The European Federation of Chemical Engineering (EFCE), Brussels, bestowed its Excellence Award in Mechanics of Solid Particulates to Christopher Ness of the University of Edinburgh, Scotland, for four papers done in conjunction with his PhD studies on “suspension rheology and extrusion studied by discrete element simulations.” He received a certificate and €1,500 on April 20th in Nuremberg, Germany, during the International Congress on Particle Technology.
The papers cover his use of the discrete-element method of computational modeling as well as shear flow simulations and experiments to better grasp paste flow through a constriction geometry. They allow a better understanding of the flow of saturated granular solids or concentrated suspensions, says the EFCE.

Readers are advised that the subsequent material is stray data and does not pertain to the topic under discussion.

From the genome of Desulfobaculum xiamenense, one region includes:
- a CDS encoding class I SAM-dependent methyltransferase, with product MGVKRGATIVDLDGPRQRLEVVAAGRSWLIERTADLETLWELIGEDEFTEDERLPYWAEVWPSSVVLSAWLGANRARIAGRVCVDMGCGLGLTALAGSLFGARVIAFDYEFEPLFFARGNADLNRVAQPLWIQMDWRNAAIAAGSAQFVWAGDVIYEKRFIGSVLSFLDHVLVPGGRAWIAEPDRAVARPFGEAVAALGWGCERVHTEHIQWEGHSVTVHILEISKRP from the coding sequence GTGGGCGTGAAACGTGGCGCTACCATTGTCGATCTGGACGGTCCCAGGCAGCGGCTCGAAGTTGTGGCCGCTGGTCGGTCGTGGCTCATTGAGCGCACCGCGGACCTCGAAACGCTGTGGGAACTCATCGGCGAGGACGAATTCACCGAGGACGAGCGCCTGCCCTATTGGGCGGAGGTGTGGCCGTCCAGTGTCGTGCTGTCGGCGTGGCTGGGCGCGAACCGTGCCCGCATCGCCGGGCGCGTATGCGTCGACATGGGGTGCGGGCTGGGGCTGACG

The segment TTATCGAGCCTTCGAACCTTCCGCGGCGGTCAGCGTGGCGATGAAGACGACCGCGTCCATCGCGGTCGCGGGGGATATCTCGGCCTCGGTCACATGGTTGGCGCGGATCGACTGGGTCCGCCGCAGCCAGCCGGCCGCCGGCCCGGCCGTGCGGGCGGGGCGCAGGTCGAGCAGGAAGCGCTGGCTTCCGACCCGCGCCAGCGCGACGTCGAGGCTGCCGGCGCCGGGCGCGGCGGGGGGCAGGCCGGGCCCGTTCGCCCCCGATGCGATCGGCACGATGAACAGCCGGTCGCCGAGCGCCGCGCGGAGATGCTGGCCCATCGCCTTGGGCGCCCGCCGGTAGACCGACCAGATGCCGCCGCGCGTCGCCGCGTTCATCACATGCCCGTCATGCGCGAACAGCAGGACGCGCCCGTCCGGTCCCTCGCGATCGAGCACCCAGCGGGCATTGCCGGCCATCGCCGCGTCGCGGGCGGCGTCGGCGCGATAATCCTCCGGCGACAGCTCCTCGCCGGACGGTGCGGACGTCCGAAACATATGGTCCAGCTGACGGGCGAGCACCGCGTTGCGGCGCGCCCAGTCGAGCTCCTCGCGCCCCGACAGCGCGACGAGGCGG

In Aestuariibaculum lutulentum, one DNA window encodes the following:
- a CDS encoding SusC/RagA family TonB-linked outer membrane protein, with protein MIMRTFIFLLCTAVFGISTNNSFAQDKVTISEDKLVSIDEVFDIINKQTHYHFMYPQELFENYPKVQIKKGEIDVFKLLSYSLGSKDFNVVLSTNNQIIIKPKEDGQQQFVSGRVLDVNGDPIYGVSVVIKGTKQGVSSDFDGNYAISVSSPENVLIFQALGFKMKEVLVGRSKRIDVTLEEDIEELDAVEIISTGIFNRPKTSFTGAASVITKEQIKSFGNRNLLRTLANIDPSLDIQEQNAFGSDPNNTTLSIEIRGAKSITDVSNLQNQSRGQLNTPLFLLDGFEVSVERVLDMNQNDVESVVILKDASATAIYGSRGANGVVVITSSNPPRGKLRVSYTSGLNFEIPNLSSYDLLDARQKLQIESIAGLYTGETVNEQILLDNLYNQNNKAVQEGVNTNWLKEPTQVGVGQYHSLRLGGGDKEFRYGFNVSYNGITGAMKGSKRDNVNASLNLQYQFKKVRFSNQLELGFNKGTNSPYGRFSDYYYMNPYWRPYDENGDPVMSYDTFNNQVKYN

The EFCE Working Party on Mechanics of Particulate Solids, which judged the entries for the award, termed his work “remarkable” and “original” and noted: “Ness uses modeling as a clever instrument to understand the physics at the microscopic level of the systems analyzed. The approach also provides significant information on the equations that could be used as constitutive equations to describe each of the heterogeneous system studied as continuum at the macroscopic scale.”